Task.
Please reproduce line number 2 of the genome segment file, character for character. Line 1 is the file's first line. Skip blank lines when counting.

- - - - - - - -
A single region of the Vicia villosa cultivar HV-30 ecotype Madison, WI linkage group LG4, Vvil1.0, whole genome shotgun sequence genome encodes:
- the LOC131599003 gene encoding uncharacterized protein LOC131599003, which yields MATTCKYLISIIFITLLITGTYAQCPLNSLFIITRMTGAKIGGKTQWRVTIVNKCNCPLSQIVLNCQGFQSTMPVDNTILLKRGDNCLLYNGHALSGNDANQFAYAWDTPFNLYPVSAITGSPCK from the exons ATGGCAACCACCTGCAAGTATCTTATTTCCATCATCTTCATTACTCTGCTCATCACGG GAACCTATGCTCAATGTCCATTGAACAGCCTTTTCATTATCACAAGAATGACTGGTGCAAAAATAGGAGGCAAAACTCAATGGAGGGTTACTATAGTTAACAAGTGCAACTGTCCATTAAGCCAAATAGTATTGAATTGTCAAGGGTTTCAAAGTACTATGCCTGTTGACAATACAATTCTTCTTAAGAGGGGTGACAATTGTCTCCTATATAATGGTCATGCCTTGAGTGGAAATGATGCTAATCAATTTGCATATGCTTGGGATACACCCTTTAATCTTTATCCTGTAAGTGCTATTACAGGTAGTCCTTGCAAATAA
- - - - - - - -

- the LOC131599003 gene encoding uncharacterized protein LOC131599003, which yields MATTCKYLISIIFITLLITGTYAQCPLNSLFIITRMTGAKIGGKTQWRVTIVNKCNCPLSQIVLNCQGFQSTMPVDNTILLKRGDNCLLYNGHALSGNDANQFAYAWDTPFNLYPVSAITGSPCK from the exons ATGGCAACCACCTGCAAGTATCTTATTTCCATCATCTTCATTACTCTGCTCATCACGG GAACCTATGCTCAATGTCCATTGAACAGCCTTTTCATTATCACAAGAATGACTGGTGCAAAAATAGGAGGCAAAACTCAATGGAGGGTTACTATAGTTAACAAGTGCAACTGTCCATTAAGCCAAATAGTATTGAATTGTCAAGGGTTTCAAAGTACTATGCCTGTTGACAATACAATTCTTCTTAAGAGGGGTGACAATTGTCTCCTATATAATGGTCATGCCTTGAGTGGAAATGATGCTAATCAATTTGCATATGCTTGGGATACACCCTTTAATCTTTATCCTGTAAGTGCTATTACAGGTAGTCCTTGCAAATAA